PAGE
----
A promotional photo of an aircraft of Korean Air Lines, an aviation arm of Hanjin Group. (Korean Air Lines)
Hanjin Group, which controls South Korea‘s largest aviation firm Korean Air Lines, is speeding up asset divestments to secure cash in an apparent effort to cope with the COVID-19 pandemic, filings showed Sunday.
Hanjin Group’s holding company Hanjin KAL is poised to sell a 100 percent stake in a golf course developer Jedong Leisure to an undisclosed buyer for 23 billion won ($20.9 million). The company, located in Jeju Island, has sought to lay out a golf course development project in eastern Gyeonggi Province, only to face road blocks due to regulations.
Hanjin KAL said in the filing that it plans to sign the contract before year-end and complete the transaction by February 2021, adding the deal was intended to “secure capital.”
The news comes along with its air carrier arm Korean Air Lines‘ long-awaited completion of the sale of its inflight services operations to a local private equity firm Hahn & Co for 990.6 billion won on Thursday.
The newly established Korean Air Catering & Duty Free Services will become a 80:20 joint venture of Hahn & Co. and Korean Air to allow a stable supply of inflight meals and duty-free goods to Korean Air. Korean Air paid 96.3 billion won to acquire the 20 percent stake in the JV and provided an undisclosed amount of the leverage to the new buyer of the operation.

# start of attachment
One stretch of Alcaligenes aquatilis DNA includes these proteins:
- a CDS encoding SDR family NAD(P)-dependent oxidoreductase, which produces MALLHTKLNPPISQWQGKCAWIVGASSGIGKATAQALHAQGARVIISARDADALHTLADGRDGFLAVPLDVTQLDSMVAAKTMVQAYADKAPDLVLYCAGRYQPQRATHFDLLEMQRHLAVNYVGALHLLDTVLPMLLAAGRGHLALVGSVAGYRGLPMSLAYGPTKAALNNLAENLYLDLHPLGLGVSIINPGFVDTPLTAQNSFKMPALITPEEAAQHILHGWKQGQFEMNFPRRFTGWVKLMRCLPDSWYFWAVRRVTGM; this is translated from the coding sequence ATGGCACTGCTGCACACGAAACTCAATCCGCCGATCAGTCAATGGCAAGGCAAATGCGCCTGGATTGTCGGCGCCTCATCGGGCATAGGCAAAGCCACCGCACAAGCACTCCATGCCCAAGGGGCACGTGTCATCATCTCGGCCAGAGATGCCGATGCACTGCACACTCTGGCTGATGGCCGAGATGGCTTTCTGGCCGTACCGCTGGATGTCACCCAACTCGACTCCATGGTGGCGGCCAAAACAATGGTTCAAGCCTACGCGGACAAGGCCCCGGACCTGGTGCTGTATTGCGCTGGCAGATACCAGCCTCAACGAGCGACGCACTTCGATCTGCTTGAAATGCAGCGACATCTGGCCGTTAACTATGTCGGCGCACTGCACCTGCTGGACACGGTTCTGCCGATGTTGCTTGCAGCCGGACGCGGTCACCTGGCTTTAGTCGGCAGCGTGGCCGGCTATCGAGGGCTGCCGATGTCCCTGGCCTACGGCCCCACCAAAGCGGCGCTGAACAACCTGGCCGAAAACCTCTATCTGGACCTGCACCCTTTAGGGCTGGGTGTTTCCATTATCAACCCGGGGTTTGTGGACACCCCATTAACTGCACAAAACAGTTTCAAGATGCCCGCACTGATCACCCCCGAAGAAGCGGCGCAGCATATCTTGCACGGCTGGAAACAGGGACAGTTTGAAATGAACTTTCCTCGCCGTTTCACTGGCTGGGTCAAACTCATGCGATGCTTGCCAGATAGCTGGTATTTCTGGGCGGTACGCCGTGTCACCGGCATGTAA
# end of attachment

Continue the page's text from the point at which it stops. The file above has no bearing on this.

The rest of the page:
Moreover, Korean Air is in talks with the investor group of Consus Asset Management and Mirae Asset Daewoo sell a yacht marina operation in Incheon that is controlled by Korean Air’s wholly-owned subsidiary Wangsan Leisure Development. Korean Air is also discussing with local private equity firm Keistone Partners in order to divest from its airport bus service provider KAL Limousine.
The series of selloffs comes as Korean Air is looking to address its cash drain as the worldwide aviation industry struggles to stay afloat amid the pandemic. Korea‘s aviation industry is eyeing a revamp with Hanjin Group’s proposed acquisition of its rival Asiana Airlines, while the group‘s air carrier arm Korean Air saw its revenue fall nearly 40 percent on-year, from January to September.
State-run lenders the Korea Development Bank and the Export-Import Bank of Korea backed a 1.2 trillion-won bailout plan for Korean Air in April, only to see the company reeling from the prolonged global travel restrictions. In October, Korean Air fetched 1.1 trillion won in equity capital from existing shareholders.
In a bid to minimize bailout costs, the KDB in November proposed a business integration of Korean Air and Asiana Airlines. Korea’s court granted a preliminary court approval in December, steering clear of legal uncertainties surrounding the proposal. Under the current plan, Korean Air is expected to carry out a 2.5 trillion-won equity capital increase from its shareholders to procure the cost of the Asiana Airlines acquisition.
Meanwhile, some of Hanjin Group‘s plans to cash out its assets are gridlocked, as companies increasingly run short of cash.
And Korean Air is locking horns with its proposed buyer the Seoul Metropolitan Government over the plan to sell a 36,600-square-meter plot in central Seoul, as the stalemate surrounding the arbitration by the Anti-Corruption and Civil Rights Commission drags on.
By Son Ji-hyoung (firstname.lastname@example.org